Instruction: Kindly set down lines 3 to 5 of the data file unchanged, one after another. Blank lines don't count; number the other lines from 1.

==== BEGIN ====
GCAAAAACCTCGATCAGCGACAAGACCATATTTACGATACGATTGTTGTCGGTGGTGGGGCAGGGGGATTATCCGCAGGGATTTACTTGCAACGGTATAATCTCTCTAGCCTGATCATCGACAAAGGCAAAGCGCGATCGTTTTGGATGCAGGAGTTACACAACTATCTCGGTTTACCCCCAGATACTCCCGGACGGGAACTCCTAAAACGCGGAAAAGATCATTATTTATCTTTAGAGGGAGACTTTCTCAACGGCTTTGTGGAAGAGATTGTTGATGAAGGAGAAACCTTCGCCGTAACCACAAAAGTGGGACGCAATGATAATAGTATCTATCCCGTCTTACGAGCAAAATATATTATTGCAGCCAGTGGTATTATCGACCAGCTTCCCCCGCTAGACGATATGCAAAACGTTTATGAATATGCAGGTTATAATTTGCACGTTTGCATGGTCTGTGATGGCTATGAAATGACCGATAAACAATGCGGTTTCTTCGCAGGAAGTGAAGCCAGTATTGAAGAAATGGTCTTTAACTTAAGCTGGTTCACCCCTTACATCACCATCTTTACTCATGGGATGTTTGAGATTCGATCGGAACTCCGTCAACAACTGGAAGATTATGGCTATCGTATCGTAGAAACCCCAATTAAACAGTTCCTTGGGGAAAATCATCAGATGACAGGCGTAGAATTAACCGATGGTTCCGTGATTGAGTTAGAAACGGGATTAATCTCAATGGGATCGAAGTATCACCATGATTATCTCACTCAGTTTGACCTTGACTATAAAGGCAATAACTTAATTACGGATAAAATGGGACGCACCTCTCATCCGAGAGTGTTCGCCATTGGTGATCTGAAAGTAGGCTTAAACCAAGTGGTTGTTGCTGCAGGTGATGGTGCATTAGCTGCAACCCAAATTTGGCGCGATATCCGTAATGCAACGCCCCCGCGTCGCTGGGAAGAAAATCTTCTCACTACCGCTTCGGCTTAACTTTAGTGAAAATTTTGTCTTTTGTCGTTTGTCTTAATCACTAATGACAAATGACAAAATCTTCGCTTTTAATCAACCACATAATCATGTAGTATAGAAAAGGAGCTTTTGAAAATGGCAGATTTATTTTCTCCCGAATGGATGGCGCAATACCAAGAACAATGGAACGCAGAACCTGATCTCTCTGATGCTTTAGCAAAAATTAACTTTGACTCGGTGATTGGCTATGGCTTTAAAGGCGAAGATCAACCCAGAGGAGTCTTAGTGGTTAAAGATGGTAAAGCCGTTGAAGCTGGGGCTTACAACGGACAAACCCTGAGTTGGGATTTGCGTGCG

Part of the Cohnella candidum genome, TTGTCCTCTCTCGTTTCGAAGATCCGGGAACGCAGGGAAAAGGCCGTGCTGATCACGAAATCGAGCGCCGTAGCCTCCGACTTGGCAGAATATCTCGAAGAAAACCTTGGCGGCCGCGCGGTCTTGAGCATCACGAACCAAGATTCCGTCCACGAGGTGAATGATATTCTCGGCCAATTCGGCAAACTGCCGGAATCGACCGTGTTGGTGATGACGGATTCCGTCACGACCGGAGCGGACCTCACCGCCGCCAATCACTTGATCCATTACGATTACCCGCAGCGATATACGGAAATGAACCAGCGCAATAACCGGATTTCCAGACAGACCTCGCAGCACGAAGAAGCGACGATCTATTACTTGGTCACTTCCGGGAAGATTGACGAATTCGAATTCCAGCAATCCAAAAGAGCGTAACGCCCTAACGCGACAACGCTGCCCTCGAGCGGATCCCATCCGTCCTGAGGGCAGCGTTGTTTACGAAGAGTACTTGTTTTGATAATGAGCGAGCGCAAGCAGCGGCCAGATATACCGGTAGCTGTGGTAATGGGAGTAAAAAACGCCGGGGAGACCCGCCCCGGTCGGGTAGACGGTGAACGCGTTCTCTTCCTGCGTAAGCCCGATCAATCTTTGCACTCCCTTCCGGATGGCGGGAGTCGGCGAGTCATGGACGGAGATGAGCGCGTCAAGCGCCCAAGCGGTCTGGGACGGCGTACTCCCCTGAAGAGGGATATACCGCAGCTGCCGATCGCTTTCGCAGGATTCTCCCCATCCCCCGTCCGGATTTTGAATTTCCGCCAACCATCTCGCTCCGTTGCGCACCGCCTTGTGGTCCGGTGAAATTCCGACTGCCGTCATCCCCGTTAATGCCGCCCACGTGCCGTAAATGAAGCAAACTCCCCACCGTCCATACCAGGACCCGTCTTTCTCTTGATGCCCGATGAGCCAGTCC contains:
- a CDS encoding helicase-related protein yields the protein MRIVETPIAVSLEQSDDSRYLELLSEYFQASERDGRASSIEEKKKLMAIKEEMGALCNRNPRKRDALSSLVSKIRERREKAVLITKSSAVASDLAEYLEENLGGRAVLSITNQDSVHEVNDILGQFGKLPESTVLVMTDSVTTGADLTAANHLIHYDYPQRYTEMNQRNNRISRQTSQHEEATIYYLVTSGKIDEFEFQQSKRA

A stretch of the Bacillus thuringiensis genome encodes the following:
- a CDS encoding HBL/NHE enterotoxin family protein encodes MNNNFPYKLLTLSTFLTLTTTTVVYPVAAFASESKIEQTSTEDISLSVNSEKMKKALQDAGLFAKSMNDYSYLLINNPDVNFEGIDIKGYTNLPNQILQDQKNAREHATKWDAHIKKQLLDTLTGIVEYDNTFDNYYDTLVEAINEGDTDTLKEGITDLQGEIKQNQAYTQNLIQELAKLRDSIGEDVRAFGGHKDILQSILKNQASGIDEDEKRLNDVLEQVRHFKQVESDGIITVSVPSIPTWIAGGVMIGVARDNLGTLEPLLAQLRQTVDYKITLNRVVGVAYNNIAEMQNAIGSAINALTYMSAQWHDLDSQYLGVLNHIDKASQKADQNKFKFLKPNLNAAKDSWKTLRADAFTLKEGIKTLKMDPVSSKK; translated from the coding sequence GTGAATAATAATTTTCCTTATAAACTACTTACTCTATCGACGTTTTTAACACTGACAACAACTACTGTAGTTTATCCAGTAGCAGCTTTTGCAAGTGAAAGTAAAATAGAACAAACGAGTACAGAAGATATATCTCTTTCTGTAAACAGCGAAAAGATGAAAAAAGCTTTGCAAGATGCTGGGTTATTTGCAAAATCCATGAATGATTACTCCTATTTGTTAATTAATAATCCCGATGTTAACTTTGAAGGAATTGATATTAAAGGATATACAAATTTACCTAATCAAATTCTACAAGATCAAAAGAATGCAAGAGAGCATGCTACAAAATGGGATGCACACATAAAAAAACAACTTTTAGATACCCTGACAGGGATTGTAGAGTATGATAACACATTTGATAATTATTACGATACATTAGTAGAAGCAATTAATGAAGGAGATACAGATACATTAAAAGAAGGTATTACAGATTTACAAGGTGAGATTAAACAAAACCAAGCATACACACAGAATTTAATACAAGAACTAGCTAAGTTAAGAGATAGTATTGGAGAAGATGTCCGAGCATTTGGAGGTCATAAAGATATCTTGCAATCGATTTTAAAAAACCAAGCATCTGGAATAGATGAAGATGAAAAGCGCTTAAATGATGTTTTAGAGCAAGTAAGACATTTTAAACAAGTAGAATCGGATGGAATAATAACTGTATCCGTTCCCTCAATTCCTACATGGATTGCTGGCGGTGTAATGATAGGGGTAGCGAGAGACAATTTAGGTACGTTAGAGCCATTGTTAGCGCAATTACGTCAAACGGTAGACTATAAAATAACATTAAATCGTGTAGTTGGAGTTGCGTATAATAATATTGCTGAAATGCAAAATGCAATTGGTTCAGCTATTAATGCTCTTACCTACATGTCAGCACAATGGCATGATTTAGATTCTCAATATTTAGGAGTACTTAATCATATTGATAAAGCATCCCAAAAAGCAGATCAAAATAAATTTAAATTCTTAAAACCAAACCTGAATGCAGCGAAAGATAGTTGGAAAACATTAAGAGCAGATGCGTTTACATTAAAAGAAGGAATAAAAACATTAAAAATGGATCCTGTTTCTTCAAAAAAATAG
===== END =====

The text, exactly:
- a CDS encoding helicase-related protein yields the protein MRIVETPIAVSLEQSDDSRYLELLSEYFQASERDGRASSIEEKKKLMAIKEEMGALCNRNPRKRDALSSLVSKIRERREKAVLITKSSAVASDLAEYLEENLGGRAVLSITNQDSVHEVNDILGQFGKLPESTVLVMTDSVTTGADLTAANHLIHYDYPQRYTEMNQRNNRISRQTSQHEEATIYYLVTSGKIDEFEFQQSKRA

A stretch of the Bacillus thuringiensis genome encodes the following:
- a CDS encoding HBL/NHE enterotoxin family protein encodes MNNNFPYKLLTLSTFLTLTTTTVVYPVAAFASESKIEQTSTEDISLSVNSEKMKKALQDAGLFAKSMNDYSYLLINNPDVNFEGIDIKGYTNLPNQILQDQKNAREHATKWDAHIKKQLLDTLTGIVEYDNTFDNYYDTLVEAINEGDTDTLKEGITDLQGEIKQNQAYTQNLIQELAKLRDSIGEDVRAFGGHKDILQSILKNQASGIDEDEKRLNDVLEQVRHFKQVESDGIITVSVPSIPTWIAGGVMIGVARDNLGTLEPLLAQLRQTVDYKITLNRVVGVAYNNIAEMQNAIGSAINALTYMSAQWHDLDSQYLGVLNHIDKASQKADQNKFKFLKPNLNAAKDSWKTLRADAFTLKEGIKTLKMDPVSSKK; translated from the coding sequence GTGAATAATAATTTTCCTTATAAACTACTTACTCTATCGACGTTTTTAACACTGACAACAACTACTGTAGTTTATCCAGTAGCAGCTTTTGCAAGTGAAAGTAAAATAGAACAAACGAGTACAGAAGATATATCTCTTTCTGTAAACAGCGAAAAGATGAAAAAAGCTTTGCAAGATGCTGGGTTATTTGCAAAATCCATGAATGATTACTCCTATTTGTTAATTAATAATCCCGATGTTAACTTTGAAGGAATTGATATTAAAGGATATACAAATTTACCTAATCAAATTCTACAAGATCAAAAGAATGCAAGAGAGCATGCTACAAAATGGGATGCACACATAAAAAAACAACTTTTAGATACCCTGACAGGGATTGTAGAGTATGATAACACATTTGATAATTATTACGATACATTAGTAGAAGCAATTAATGAAGGAGATACAGATACATTAAAAGAAGGTATTACAGATTTACAAGGTGAGATTAAACAAAACCAAGCATACACACAGAATTTAATACAAGAACTAGCTAAGTTAAGAGATAGTATTGGAGAAGATGTCCGAGCATTTGGAGGTCATAAAGATATCTTGCAATCGATTTTAAAAAACCAAGCATCTGGAATAGATGAAGATGAAAAGCGCTTAAATGATGTTTTAGAGCAAGTAAGACATTTTAAACAAGTAGAATCGGATGGAATAATAACTGTATCCGTTCCCTCAATTCCTACATGGATTGCTGGCGGTGTAATGATAGGGGTAGCGAGAGACAATTTAGGTACGTTAGAGCCATTGTTAGCGCAATTACGTCAAACGGTAGACTATAAAATAACATTAAATCGTGTAGTTGGAGTTGCGTATAATAATATTGCTGAAATGCAAAATGCAATTGGTTCAGCTATTAATGCTCTTACCTACATGTCAGCACAATGGCATGATTTAGATTCTCAATATTTAGGAGTACTTAATCATATTGATAAAGCATCCCAAAAAGCAGATCAAAATAAATTTAAATTCTTAAAACCAAACCTGAATGCAGCGAAAGATAGTTGGAAAACATTAAGAGCAGATGCGTTTACATTAAAAGAAGGAATAAAAACATTAAAAATGGATCCTGTTTCTTCAAAAAAATAG